Chiapas (fwd)

Norman Buchignani (buchignani@HG.ULETH.CA)
Fri, 24 Feb 1995 07:24:33 MST

I am sending this on in view of the interest in the Mexican
situation at the moment. Post it to 'Forced Migration' if you
see fit. Apologies if you already have it.

Stephen Power (JRSuk)
>From Mon Feb 20 00:50:10 1995
FEBRUARY 19, 1995

I. Some comments about the presidential decision to order
the detention of the EZLN leadership

In our previous JRS Newsletter No. 14 (December 1994) we
called your attention about the ambiguous language of
President Zedillo in regards the Chiapas conflict: in
words, the government favored a political solution, but in
deeds the government opted for a military solution to the
armed conflict. The detention orders against the leaders of
the EZLN leaders issued by President Zedillo last February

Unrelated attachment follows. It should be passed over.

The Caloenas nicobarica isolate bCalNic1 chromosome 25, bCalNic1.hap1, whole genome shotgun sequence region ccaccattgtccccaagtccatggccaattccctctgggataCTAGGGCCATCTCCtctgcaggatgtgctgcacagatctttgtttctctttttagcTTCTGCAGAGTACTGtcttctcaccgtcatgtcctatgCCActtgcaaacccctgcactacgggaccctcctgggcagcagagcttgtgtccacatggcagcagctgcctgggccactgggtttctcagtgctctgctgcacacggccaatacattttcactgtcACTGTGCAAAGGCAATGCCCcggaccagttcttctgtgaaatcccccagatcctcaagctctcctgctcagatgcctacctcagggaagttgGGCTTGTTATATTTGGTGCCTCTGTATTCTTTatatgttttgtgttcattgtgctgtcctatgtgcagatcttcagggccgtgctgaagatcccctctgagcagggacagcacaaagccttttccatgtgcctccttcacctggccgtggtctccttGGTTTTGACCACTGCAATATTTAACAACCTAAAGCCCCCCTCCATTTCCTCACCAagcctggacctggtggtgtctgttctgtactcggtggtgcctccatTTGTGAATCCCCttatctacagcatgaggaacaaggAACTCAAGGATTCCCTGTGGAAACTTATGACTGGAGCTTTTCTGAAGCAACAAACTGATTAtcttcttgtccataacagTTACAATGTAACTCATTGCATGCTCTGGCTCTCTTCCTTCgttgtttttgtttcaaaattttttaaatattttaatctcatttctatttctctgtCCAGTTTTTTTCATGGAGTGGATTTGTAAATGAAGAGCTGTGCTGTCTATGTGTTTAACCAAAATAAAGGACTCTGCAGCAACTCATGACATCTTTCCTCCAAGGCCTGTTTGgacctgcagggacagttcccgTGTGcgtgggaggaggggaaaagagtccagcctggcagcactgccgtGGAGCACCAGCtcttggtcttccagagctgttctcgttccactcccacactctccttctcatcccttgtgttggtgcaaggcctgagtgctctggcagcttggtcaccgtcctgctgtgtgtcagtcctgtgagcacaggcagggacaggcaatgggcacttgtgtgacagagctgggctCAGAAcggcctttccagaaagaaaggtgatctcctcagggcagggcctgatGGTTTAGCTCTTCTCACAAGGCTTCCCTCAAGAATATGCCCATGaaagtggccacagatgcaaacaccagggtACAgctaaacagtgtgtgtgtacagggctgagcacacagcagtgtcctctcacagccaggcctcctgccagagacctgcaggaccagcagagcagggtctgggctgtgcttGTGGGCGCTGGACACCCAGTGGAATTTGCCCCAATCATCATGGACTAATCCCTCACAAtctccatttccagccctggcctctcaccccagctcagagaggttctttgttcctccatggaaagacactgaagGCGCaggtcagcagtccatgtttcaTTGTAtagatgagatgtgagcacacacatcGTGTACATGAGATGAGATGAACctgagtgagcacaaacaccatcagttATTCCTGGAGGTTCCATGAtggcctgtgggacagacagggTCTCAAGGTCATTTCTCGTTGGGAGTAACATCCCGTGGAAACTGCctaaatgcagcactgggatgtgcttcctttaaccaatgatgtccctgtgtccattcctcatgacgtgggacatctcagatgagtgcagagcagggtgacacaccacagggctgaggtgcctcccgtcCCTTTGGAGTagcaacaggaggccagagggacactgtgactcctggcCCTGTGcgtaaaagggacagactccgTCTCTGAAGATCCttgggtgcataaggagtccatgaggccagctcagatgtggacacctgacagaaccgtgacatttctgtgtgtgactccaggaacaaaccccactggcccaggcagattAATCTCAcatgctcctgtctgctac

9, together with his call for a political solution to the
conflict are one more sign of the ambiguity of his
language. It is much clearer now, however, that this
presidential decision is nothing else than a legal disguise
for a war declaration and for the unilateral rupture of the
cease fire.

The government was not able to find another way than this
manipulation to maintain its position (which dates from
January 1994) that the EZLN is not to be recognized as a
belligerent force. The military option has been President
Zedillo4s decision ever since he assumed the presidency. He
was forced to wait a while to act accordingly, however, due
to the economic crisis caused by the sudden peso
devaluation and due to strong international and national
pressure. Now that the most delicate moment of the economic
crisis seems to have passed, the EZLN faces a total
offensive by the Mexican army diguised as a judicial
action, dirty war in the electronic media and a military
siege at the Guatemalan border. The denouncements made by
the EZLN of bombings, machine-gunning, illegal detentions,